Ryan Bounds, a judicial nominee for the Ninth Circuit Court of Appeals, recently shared this exchange with Sen. Coons regarding violence targeting LGBTQ people:
Sen. Coons: Do you believe that LGBTQ people experience discrimination today. Do you believe that people of color experience discrimination today?
Ryan Bounds: …I had friends in the LGBTQ community who have told me about physical assaults they have suffered after leaving places where we were together.
Sen. Coons: and how did that effect you?
Ryan Bounds: (holding back tears) It was very upsetting.
Sen. Coons: Mr. Bounds, I appreciate the sincerity and the emotion that you bring to this exchange.
I, however, am unpersuaded. In a series of inflammatory articles written while serving as the opinions editor at the Stanford Review, Mr. Bounds used his bully pulpit to ridicule students of color, sexual assault victims, and the LGBTQ community. While Mr. Bounds has apologized that, at times, his rhetoric was “overheated,” these writings show a fundamental misunderstanding of — and even hostility toward — people like his friends who were members of communities that have long been subjected to discrimination.
In one piece, Mr. Bounds criticized LGBTQ students for being “overly-sensitive” and chastised non-white students for “divid[ing] up by race for their feel-good ethnic hoedowns.” Following an incident involving the vandalism of an on-campus statute celebrating “gay pride” (a term Mr. Bounds felt needed to be placed in quotes for some reason), Mr. Bounds was quick to defend the individuals who vandalized the statue, without any recognition of the trauma inflicted on LGBTQ students.
While it is not my place to judge Mr. Bounds’ sincerity, it is unclear whether Mr. Bounds accepts or understands the role he has played in the oppression and harassment of the same groups he sought to exalt during his testimony. On the very same day that Mr. Bounds appeared at his hearing before the Senate Judiciary Committee for a lifetime appointment to the Ninth Circuit court of Appeals, 18-year-old Carla Patricia Flores-Pavon, a transgender woman of color, was murdered in Dallas, Texas. She was one of eleven transgender woman to have been murdered so far in 2018.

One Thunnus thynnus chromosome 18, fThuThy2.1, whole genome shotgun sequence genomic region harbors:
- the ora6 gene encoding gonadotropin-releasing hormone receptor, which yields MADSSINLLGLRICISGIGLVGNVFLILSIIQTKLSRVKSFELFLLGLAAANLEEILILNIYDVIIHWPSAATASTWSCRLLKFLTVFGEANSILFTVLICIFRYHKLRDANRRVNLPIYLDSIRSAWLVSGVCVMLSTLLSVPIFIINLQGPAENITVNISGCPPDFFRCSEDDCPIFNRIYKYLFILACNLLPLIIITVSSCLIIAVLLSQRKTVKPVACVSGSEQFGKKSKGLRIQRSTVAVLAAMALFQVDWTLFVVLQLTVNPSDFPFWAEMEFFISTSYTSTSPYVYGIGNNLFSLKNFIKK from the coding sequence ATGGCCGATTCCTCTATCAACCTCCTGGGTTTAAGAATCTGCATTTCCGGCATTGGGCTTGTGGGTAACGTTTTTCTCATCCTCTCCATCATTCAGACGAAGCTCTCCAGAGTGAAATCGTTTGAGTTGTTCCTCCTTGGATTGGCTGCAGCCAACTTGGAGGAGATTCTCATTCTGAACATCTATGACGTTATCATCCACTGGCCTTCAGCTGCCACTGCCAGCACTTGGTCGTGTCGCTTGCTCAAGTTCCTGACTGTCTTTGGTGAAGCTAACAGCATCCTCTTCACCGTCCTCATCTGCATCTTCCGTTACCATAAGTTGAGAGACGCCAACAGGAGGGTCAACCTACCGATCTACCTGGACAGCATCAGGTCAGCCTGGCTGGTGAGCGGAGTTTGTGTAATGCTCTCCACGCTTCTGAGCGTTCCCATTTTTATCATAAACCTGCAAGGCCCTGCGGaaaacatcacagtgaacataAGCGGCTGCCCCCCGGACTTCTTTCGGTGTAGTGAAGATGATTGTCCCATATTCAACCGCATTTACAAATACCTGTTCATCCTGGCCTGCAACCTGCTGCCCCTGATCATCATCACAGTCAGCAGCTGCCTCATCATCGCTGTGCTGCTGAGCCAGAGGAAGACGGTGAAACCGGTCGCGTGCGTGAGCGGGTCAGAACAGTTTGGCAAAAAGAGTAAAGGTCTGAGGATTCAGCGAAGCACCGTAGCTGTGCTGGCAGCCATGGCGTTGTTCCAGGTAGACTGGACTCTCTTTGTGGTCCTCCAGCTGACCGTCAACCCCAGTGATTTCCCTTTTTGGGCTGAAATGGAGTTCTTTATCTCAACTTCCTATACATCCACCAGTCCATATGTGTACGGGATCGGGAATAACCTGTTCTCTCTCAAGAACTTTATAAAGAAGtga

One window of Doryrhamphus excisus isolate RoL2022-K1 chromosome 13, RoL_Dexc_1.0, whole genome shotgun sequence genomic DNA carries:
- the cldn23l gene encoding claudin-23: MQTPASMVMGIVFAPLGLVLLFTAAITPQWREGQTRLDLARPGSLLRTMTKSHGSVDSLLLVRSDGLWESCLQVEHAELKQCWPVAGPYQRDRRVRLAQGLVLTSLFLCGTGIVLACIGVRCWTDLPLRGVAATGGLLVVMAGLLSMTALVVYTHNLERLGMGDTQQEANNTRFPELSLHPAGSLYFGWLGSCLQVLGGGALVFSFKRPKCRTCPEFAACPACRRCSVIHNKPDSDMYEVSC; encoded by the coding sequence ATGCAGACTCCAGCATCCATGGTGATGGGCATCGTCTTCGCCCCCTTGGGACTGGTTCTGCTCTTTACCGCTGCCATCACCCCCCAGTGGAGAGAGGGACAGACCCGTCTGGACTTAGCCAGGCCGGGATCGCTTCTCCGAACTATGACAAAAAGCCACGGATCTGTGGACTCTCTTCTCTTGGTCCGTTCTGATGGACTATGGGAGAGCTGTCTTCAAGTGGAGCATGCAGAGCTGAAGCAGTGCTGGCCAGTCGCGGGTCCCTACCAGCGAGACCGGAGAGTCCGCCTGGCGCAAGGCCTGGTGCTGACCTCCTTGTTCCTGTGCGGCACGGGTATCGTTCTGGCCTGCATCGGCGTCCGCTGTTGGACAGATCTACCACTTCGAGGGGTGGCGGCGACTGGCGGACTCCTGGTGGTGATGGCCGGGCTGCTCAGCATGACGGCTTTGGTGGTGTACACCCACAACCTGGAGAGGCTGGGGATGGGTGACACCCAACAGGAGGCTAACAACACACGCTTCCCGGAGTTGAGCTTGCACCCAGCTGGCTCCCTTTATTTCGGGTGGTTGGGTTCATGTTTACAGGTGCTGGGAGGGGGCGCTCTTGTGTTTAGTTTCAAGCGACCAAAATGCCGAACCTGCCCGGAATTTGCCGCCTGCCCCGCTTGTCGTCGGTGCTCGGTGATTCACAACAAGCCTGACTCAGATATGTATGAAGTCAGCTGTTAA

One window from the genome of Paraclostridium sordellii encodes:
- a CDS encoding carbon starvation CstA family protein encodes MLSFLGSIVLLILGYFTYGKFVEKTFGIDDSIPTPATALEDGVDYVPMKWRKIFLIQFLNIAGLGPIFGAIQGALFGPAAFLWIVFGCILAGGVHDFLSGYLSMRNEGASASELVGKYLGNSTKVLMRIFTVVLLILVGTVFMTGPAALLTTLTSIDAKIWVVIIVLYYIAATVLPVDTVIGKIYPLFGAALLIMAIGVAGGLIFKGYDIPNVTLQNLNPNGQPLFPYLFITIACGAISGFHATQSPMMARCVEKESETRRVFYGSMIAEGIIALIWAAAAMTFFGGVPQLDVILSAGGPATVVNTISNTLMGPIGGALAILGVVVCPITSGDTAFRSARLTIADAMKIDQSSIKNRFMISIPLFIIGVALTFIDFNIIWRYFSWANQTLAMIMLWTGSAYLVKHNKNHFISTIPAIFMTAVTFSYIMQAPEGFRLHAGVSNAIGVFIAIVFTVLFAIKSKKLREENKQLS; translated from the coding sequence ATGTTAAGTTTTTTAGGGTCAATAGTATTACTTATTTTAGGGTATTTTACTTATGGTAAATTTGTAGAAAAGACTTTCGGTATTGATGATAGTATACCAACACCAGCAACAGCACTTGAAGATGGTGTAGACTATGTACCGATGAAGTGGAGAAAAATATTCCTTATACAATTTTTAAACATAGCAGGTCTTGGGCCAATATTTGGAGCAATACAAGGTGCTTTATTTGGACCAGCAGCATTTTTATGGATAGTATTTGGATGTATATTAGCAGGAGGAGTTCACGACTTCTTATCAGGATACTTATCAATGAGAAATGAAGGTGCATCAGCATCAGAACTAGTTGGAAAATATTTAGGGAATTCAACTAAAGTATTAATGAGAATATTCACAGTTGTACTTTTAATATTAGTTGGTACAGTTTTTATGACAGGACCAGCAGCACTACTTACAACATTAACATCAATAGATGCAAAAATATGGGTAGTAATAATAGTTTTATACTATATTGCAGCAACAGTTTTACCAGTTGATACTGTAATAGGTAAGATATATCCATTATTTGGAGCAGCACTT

Words have consequences. That Mr. Bounds recognizes this fundamental truth can be intuited from his effort to hide his writings from public scrutiny when he chose not to disclose them to an Oregon judicial selection committee. His lack of candor makes it harder to believe the sincerity of Mr. Bounds emotional reaction when Bounds himself has stoked the flames of intolerance.
The type of harassment and violence experienced by Mr. Bounds’ friends is still a reality for many LGBTQ Americans. In fact, 2017 was the deadliest year for our community, with an 86 percent increase in murders of LGBTQ people. In addition, for the first time in four years, a survey has found that Americans are less accepting of LGBTQ people.
As we try to understand and address this epidemic of violence toward the LGBTQ community, it would be foolish to ignore the connection between these haunting statistics and the bully behind the pulpit.
President Trump is known for publically denigrating disabled people, women, Muslims, immigrants and many other marginalized groups. For the last 18 months, his administration has repeatedly demonstrated their belief that LGBTQ people are not protected under the law by emboldening those who would use religion to justify denying our community access to healthcare, housing, and public accommodations. One of Trump’s judicial nominees referred to transgender children as “part of Satan’s plan,” while another received an unqualified rating from the American Bar Association because their peers felt that his animosity towards LGBTQ people made him temperamentally unfit to serve on the federal bench. And despite bipartisan opposition, the Trump administration still proclaims that transgender people are unfit to serve in our nation’s military.
Like President Trump, Mr. Bounds failure to fully disavow his words reveals a stunning lack of compassion and concern for violence against LGBTQ people, especially transgender women of color. Whether or not Mr. Bounds actually regrets what he said, or simply regrets having to answer for it, the fact is that his words, and the words coming from this administration, are being used to incite and divide. Bounds’ words reveal all that we need to know about what kind of a judge he will be if confirmed, and it’s not the kind of judge that the American people want or deserve.
So forgive me if I’m not moved by Mr. Bounds’ weepy invocation of his gay friends. Whether you’re Ryan Bounds or Neil Gorsuch, simply having gay friends isn’t good enough to give you a pass. Too many lives are at stake.
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